The National Mall in D.C. is reserved for national institutions and monuments that pay tribute to and showcase our nation’s rich history. The women’s history museum deserves to stand alongside them.
At the beginning of 2020, I, like many of you, was looking forward to celebrating the centennial of the 19th Amendment and marking 100 years since women won the right to vote. Those plans, like so many others, were derailed by the coronavirus pandemic.
Yet, as we always have, during even the toughest of times, women all across the country still made history. We finally elected our country’s first Black and South Asian woman vice president; Virginia women led the way to making their state the 38th state to ratify the Equal Rights Amendment; and in December, Congress finally passed legislation to create a national museum dedicated to the stories of women throughout American history.
The Smithsonian American Women’s History Museum is decades in the making. For more than 20 years, I have been working to pass a bill that would give women our rightful place in our nation’s history and capital city. As with so many advancements for women, this one was hard-fought.
Young people today—not to mention future generations—deserve the chance to learn and be inspired by the achievements and contributions of women throughout our nation’s history. And yet, women are woefully underrepresented in museums, our national monuments, and even students’ history books.
- Only 13 out of 200 statues in the U.S. Capitol depict women.
- Only 5 percent of the approximately 2,400 national monuments honor women.
- A study of 18 history textbooks showed that just 10 percent of the material documented the contributions of women.
Many people have heard of a handful of great women suffragists, civil rights leaders, scientists and artists, but there are too many lesser-known stories that will be lost if we do not share and preserve them.
Across the country, there are niche museums that showcase specified women’s achievements, but there is no comprehensive national museum dedicated to the remarkable women—from various fields and different time periods who helped shape our nation. These sliver museums are a great start, but we need one comprehensive institution. It would be a loss to us all if these stories remain untold.
Twenty-three years ago, as I was working on advancing the Equal Rights Amendment, I took a walk around the National Mall to clear my head. I was so frustrated that there wasn’t much progress being made on the ERA and was looking for inspiration. On that walk, I noticed that out of all the museums and monuments on the Mall, none were dedicated solely to women. And so, I set out to change that.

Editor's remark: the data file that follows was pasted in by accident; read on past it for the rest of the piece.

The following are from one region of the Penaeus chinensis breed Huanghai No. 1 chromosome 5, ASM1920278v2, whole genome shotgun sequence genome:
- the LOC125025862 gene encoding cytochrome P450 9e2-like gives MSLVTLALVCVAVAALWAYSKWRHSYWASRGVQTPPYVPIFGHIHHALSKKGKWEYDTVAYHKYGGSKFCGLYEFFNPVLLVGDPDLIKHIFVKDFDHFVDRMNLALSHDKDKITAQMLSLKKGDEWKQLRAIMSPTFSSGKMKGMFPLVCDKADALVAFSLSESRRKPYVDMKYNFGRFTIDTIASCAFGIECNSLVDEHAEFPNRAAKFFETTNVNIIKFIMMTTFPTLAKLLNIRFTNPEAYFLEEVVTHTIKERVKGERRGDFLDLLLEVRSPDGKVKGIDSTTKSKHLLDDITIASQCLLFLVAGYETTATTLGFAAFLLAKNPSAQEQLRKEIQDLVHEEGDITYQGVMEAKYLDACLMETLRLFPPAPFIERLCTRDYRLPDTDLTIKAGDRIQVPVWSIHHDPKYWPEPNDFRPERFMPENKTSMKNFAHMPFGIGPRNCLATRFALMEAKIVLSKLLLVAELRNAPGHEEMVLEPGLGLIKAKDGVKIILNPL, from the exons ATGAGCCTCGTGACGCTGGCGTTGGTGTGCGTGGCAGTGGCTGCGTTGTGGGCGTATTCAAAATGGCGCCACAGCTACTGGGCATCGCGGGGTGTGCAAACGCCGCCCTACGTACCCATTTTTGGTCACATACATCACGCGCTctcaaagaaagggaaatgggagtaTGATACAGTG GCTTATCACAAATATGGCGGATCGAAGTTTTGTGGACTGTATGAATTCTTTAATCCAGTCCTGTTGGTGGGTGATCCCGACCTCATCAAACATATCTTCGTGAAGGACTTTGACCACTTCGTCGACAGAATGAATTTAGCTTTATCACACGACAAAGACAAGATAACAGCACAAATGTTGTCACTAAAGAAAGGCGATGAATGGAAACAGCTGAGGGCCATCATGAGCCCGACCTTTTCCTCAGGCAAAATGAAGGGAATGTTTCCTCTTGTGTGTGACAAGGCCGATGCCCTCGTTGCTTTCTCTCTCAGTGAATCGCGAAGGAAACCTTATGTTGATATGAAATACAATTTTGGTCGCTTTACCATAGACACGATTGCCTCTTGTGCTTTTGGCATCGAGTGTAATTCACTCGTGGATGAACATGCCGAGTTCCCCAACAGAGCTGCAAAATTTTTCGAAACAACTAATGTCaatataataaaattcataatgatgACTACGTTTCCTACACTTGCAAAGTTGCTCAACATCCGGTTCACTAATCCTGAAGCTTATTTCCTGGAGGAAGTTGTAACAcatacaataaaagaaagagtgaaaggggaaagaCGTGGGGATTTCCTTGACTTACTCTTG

Sixteen years after that walk, in 2014, Congress finally passed my bill to create a commission to study the establishment of a national museum dedicated to American women’s history. In its final report issued in November 2016, the bipartisan commission unanimously concluded that not only did Americans need and deserve such a museum, but also recommended that it be part of the Smithsonian Institute and on or near the National Mall. The legislation passed in December 2020 includes these provisions.
I’m thrilled to report that the Smithsonian has already begun the early work that will lead to opening the doors of the Smithsonian American Women’s History Museum, including site selection. I am urging the museum’s leadership to make sure it is prominently located on or near the National Mall. The Mall is reserved for national institutions and monuments that pay tribute to and showcase our nation’s rich history. I believe the women’s history museum deserves to stand alongside them, as women have always been front and center during every major historical moment.
It is incredible to see the outpouring of support for the museum from individuals across the country—there is no question that the energy is out there to make this museum a real success. As more people learn about this effort, I am confident that enthusiasm and support will continue to grow.
The American people need and deserve a comprehensive museum dedicated to the rich tapestry of American women, our achievements and our history. This includes women of every background, every profession and every era since the founding of our nation.
This museum has always meant more than simply looking backward. It is a step toward a more equal future for women. The only way we can empower women is if we properly recognize them. When people walk around Washington, D.C., they should be able to see the broad representation of our country’s diversity—and they should be able to see themselves in the stories that we celebrate.